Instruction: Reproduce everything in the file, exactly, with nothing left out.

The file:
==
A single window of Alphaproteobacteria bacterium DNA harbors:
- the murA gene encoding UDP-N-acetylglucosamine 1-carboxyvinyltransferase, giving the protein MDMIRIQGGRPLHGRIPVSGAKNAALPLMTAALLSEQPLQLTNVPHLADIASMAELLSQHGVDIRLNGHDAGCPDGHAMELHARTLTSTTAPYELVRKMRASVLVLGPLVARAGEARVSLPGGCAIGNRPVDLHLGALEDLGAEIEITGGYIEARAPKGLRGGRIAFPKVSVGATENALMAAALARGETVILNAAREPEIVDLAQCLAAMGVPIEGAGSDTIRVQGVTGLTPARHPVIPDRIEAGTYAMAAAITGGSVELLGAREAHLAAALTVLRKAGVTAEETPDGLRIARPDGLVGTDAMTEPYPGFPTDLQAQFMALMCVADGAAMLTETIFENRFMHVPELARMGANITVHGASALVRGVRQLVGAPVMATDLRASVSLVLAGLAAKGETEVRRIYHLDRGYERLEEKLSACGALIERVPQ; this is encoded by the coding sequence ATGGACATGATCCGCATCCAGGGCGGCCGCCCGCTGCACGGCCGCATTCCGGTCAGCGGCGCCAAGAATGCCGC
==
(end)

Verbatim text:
A single window of Alphaproteobacteria bacterium DNA harbors:
- the murA gene encoding UDP-N-acetylglucosamine 1-carboxyvinyltransferase, giving the protein MDMIRIQGGRPLHGRIPVSGAKNAALPLMTAALLSEQPLQLTNVPHLADIASMAELLSQHGVDIRLNGHDAGCPDGHAMELHARTLTSTTAPYELVRKMRASVLVLGPLVARAGEARVSLPGGCAIGNRPVDLHLGALEDLGAEIEITGGYIEARAPKGLRGGRIAFPKVSVGATENALMAAALARGETVILNAAREPEIVDLAQCLAAMGVPIEGAGSDTIRVQGVTGLTPARHPVIPDRIEAGTYAMAAAITGGSVELLGAREAHLAAALTVLRKAGVTAEETPDGLRIARPDGLVGTDAMTEPYPGFPTDLQAQFMALMCVADGAAMLTETIFENRFMHVPELARMGANITVHGASALVRGVRQLVGAPVMATDLRASVSLVLAGLAAKGETEVRRIYHLDRGYERLEEKLSACGALIERVPQ; this is encoded by the coding sequence ATGGACATGATCCGCATCCAGGGCGGCCGCCCGCTGCACGGCCGCATTCCGGTCAGCGGCGCCAAGAATGCCGC